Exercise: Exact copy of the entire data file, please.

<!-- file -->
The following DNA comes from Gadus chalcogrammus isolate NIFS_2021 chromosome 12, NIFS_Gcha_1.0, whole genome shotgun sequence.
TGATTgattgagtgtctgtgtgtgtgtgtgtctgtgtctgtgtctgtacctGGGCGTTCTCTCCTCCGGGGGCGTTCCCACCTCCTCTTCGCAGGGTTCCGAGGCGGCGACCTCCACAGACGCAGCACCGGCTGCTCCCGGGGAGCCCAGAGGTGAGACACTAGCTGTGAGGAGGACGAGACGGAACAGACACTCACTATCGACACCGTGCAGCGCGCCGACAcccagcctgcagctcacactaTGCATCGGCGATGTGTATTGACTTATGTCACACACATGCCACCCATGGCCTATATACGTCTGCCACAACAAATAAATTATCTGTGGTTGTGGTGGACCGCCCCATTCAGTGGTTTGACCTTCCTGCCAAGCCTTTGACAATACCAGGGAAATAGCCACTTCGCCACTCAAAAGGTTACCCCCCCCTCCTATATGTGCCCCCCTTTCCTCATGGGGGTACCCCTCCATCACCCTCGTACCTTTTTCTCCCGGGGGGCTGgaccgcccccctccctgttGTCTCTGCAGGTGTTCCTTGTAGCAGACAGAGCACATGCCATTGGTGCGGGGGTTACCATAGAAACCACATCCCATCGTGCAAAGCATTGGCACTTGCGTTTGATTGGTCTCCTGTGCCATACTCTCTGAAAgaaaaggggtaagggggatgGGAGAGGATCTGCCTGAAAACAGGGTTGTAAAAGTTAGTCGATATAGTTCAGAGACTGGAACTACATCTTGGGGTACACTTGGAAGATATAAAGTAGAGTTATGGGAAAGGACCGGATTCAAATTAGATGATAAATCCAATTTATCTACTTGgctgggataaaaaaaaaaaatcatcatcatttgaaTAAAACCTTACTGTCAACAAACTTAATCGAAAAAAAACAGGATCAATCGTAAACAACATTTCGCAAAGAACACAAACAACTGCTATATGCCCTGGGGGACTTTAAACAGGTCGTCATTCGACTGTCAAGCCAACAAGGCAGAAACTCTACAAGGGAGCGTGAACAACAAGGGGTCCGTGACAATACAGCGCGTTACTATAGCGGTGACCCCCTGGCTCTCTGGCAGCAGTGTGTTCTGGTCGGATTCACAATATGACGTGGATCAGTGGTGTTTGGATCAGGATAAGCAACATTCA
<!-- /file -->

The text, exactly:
The following DNA comes from Gadus chalcogrammus isolate NIFS_2021 chromosome 12, NIFS_Gcha_1.0, whole genome shotgun sequence.
TGATTgattgagtgtctgtgtgtgtgtgtgtctgtgtctgtgtctgtacctGGGCGTTCTCTCCTCCGGGGGCGTTCCCACCTCCTCTTCGCAGGGTTCCGAGGCGGCGACCTCCACAGACGCAGCACCGGCTGCTCCCGGGGAGCCCAGAGGTGAGACACTAGCTGTGAGGAGGACGAGACGGAACAGACACTCACTATCGACACCGTGCAGCGCGCCGACAcccagcctgcagctcacactaTGCATCGGCGATGTGTATTGACTTATGTCACACACATGCCACCCATGGCCTATATACGTCTGCCACAACAAATAAATTATCTGTGGTTGTGGTGGACCGCCCCATTCAGTGGTTTGACCTTCCTGCCAAGCCTTTGACAATACCAGGGAAATAGCCACTTCGCCACTCAAAAGGTTACCCCCCCCTCCTATATGTGCCCCCCTTTCCTCATGGGGGTACCCCTCCATCACCCTCGTACCTTTTTCTCCCGGGGGGCTGgaccgcccccctccctgttGTCTCTGCAGGTGTTCCTTGTAGCAGACAGAGCACATGCCATTGGTGCGGGGGTTACCATAGAAACCACATCCCATCGTGCAAAGCATTGGCACTTGCGTTTGATTGGTCTCCTGTGCCATACTCTCTGAAAgaaaaggggtaagggggatgGGAGAGGATCTGCCTGAAAACAGGGTTGTAAAAGTTAGTCGATATAGTTCAGAGACTGGAACTACATCTTGGGGTACACTTGGAAGATATAAAGTAGAGTTATGGGAAAGGACCGGATTCAAATTAGATGATAAATCCAATTTATCTACTTGgctgggataaaaaaaaaaaatcatcatcatttgaaTAAAACCTTACTGTCAACAAACTTAATCGAAAAAAAACAGGATCAATCGTAAACAACATTTCGCAAAGAACACAAACAACTGCTATATGCCCTGGGGGACTTTAAACAGGTCGTCATTCGACTGTCAAGCCAACAAGGCAGAAACTCTACAAGGGAGCGTGAACAACAAGGGGTCCGTGACAATACAGCGCGTTACTATAGCGGTGACCCCCTGGCTCTCTGGCAGCAGTGTGTTCTGGTCGGATTCACAATATGACGTGGATCAGTGGTGTTTGGATCAGGATAAGCAACATTCA